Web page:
There have also been incidents in the past — though fewer — of attackers using TeamViewer as an access vector in ransomware campaigns. In March 2016 for instance, several organizations reported getting infected with a ransomware strain called "Surprise" that researchers were later able to tieback to TeamViewer.

TeamViewer's remote access software has been installed on some 2.5 billion devices since the eponymously named company launched in 2005. Last year, the company described its software as currently running on more than 400 million devices, of which 30 million are connected to TeamViewer at any time. The software's vast footprint and its ease of use has made it an attractive target for attackers, just like other remote access technology.

How to Use TeamViewer Securely

TeamViewer itself has implemented mechanisms to mitigate the risk of attackers misusing its software to break into systems. The company has claimed that the only way an attacker can access a computer via TeamViewer is if the attacker has the TeamViewer ID and associated password.

"Without knowing the ID and password, it is not possible for others to access your computer," the company has noted, while listing measures that organizations can take to protect themselves against misuse.

These include:

  • Exiting TeamViewer when the software is not in use;

  • Using the software's Block and Allow list features to restrict access to specific individuals and devices;

  • Restricting access to certain features for incoming connections;

  • And denying connections from outside the enterprise network.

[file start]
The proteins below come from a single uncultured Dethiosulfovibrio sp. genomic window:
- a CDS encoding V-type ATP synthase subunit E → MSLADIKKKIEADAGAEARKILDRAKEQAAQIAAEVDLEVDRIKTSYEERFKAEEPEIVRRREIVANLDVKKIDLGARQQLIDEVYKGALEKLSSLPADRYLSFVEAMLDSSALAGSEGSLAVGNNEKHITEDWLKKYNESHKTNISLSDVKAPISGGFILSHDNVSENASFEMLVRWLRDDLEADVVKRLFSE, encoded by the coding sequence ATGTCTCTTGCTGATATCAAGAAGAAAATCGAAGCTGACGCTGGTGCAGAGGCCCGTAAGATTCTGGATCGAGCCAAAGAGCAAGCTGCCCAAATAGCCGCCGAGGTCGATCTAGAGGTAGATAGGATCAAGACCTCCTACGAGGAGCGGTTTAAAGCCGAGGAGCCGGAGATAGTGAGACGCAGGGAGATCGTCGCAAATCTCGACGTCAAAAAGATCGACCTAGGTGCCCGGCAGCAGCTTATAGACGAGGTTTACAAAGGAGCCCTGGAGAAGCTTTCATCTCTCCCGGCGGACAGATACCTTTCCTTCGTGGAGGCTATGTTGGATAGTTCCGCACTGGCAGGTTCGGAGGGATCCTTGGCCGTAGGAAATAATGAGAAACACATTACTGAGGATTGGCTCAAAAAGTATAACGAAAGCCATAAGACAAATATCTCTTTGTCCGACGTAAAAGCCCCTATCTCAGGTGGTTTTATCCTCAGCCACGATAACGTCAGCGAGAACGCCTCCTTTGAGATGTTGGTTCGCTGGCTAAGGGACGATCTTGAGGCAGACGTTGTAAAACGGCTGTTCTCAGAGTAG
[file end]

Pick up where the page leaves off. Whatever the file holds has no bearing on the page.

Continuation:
The company has also pointed to TeamViewer's support for conditional access policies that allow administrators to enforce remote access rights.

In a statement to Dark Reading, TeamViewer said that most instances of unauthorized access involve a weakening of TeamViewer's default security settings.

"This often includes the use of easily guessable passwords which is only possible by using an outdated version of our product," the statement said. "We constantly emphasize the importance of maintaining strong security practices, such as using complex passwords, two-factor-authentication, allow-lists, and regular updates to the latest software versions." The statement included a link to best practices for secure unattended access from TeamViewer Support.

About the Author(s)

Jai Vijayan, Contributing Writer

Jai Vijayan is a seasoned technology reporter with over 20 years of experience in IT trade journalism. He was most recently a Senior Editor at Computerworld, where he covered information security and data privacy issues for the publication. Over the course of his 20-year career at Computerworld, Jai also covered a variety of other technology topics, including big data, Hadoop, Internet of Things, e-voting, and data analytics. Prior to Computerworld, Jai covered technology issues for The Economic Times in Bangalore, India. Jai has a Master's degree in Statistics and lives in Naperville, Ill.